Drawing parallels between the real world and the game’s world could have paid off if their presentation in the game was relatable and sincere, but most of the time it isn’t. Playing as an overpowered and bland special agent who gets special treatment from authorities does little to show the impact of things like institutional racism on victims, who the game wants us to empathize with. On top of all this, the major characters in the game are some of the most boring and flat characters I’ve seen in a big budget game. The main character, Adam Jensen, is the prototypical male action hero – gruff, emotionless, and logical. In the previous Deus Ex, he was surrounded by a few characters with distinct personalities, characters who softened the blow that comes from Adam’s clichéd black leather wardrobe and dialogue. In Mankind Divided, everyone seems to be like Jensen: monotone, lacking any distinct characteristics, and just plain boring to listen to.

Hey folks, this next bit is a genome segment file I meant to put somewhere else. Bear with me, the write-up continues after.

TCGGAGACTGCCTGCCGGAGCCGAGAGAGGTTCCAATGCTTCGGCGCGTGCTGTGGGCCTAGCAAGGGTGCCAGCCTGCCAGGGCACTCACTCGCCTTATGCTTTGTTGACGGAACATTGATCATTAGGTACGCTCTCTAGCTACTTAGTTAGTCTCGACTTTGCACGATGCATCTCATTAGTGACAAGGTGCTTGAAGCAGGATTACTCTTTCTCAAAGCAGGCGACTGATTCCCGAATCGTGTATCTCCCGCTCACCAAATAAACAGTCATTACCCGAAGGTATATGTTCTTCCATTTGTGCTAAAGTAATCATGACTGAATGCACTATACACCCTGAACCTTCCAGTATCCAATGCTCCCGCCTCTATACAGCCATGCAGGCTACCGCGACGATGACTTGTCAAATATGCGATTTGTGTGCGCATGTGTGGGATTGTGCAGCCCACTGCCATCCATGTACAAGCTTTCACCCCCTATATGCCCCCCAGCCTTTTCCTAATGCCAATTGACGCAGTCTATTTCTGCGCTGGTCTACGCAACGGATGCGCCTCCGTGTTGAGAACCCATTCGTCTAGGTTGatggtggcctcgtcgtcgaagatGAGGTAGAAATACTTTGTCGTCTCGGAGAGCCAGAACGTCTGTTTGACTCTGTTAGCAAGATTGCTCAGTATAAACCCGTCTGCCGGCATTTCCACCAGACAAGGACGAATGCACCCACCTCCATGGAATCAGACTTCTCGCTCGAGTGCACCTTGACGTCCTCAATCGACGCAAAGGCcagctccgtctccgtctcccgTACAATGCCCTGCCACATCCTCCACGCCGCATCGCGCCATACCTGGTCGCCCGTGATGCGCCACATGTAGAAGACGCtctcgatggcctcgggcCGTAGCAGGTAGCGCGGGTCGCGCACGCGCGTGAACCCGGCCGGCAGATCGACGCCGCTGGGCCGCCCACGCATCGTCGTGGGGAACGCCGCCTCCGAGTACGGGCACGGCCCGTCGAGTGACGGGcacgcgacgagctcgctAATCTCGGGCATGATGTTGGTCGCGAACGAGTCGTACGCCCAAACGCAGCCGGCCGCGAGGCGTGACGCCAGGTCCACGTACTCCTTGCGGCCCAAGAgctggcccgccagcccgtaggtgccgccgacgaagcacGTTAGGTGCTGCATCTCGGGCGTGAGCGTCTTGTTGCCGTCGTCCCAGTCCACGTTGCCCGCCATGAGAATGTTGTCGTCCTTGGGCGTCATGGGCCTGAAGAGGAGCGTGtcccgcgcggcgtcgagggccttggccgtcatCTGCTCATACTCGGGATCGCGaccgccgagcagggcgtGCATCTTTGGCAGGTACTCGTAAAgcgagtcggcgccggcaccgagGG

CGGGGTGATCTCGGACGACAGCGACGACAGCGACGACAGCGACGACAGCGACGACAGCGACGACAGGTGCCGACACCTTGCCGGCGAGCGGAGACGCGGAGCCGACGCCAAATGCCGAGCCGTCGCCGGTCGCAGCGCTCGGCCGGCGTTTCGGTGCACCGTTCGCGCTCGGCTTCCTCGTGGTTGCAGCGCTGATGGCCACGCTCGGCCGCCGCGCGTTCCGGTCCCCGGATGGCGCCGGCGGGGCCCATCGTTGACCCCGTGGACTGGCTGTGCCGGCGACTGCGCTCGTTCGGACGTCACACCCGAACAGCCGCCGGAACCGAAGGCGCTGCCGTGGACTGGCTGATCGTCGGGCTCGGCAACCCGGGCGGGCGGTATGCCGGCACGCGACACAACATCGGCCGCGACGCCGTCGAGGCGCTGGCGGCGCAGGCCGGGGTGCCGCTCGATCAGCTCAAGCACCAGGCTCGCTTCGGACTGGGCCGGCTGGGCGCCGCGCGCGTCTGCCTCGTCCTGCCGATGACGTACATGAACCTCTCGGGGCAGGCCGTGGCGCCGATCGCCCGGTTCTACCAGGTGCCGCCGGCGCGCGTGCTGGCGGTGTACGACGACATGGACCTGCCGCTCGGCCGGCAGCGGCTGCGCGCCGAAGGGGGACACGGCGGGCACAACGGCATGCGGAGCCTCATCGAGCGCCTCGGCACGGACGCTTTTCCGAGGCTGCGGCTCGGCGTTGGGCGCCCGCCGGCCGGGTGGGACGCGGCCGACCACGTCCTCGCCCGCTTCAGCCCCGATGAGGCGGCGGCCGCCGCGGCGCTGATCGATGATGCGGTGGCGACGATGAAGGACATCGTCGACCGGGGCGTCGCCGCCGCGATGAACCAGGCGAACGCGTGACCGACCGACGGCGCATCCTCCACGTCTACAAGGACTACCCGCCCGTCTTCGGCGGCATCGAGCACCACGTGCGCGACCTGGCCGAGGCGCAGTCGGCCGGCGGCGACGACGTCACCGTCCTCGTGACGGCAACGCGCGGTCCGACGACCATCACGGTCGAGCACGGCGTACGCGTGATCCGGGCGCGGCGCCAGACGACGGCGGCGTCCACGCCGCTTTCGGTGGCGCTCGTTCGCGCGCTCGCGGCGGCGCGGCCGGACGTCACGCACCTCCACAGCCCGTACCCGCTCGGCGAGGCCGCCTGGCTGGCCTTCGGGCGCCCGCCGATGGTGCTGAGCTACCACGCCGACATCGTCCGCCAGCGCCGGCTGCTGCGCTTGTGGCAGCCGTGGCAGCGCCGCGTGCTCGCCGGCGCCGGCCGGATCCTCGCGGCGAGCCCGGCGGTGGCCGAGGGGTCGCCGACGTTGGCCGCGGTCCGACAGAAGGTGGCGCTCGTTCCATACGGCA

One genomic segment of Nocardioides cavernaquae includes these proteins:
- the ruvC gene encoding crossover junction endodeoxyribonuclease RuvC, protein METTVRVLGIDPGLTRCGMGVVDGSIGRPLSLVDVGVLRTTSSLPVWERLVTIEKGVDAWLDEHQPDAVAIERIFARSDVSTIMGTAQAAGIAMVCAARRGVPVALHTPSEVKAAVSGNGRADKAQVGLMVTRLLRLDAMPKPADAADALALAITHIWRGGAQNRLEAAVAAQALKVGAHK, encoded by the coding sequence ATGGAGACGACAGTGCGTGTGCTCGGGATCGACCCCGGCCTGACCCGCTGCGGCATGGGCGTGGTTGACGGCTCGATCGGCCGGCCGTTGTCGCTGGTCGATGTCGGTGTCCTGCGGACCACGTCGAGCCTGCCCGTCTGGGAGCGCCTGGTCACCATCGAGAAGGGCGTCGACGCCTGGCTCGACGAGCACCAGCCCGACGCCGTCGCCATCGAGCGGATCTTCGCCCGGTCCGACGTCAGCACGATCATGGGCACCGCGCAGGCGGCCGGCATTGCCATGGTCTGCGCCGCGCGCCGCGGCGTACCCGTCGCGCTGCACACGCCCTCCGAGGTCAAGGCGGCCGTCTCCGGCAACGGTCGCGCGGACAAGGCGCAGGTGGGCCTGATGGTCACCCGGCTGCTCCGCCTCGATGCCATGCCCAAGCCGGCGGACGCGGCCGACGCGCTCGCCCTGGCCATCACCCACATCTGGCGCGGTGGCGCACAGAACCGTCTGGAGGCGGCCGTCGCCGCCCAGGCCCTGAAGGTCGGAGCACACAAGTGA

Of course, many people will hurry through the story scenes and get straight to the action. What they will find is a game with gameplay systems practically identical to Deus Ex: Human Revolution. Players can use a variety of methods – hacking doors and security devices, shooting lethal and non-lethal weapons, silent takedowns, gas grenades, platforming, crawling through vents – to make their way through the expansive levels. Skills can be upgraded over time in order to make them more effective, most of them the exact same as they were in the previous game. The few new skills don’t change gameplay in any significant way other than making it a lot easier than it would be without them. The TESLA arc lets you subdue enemies quietly from a much longer range than the previous game, while the nanoblade attachment takes out cameras in one quick shot.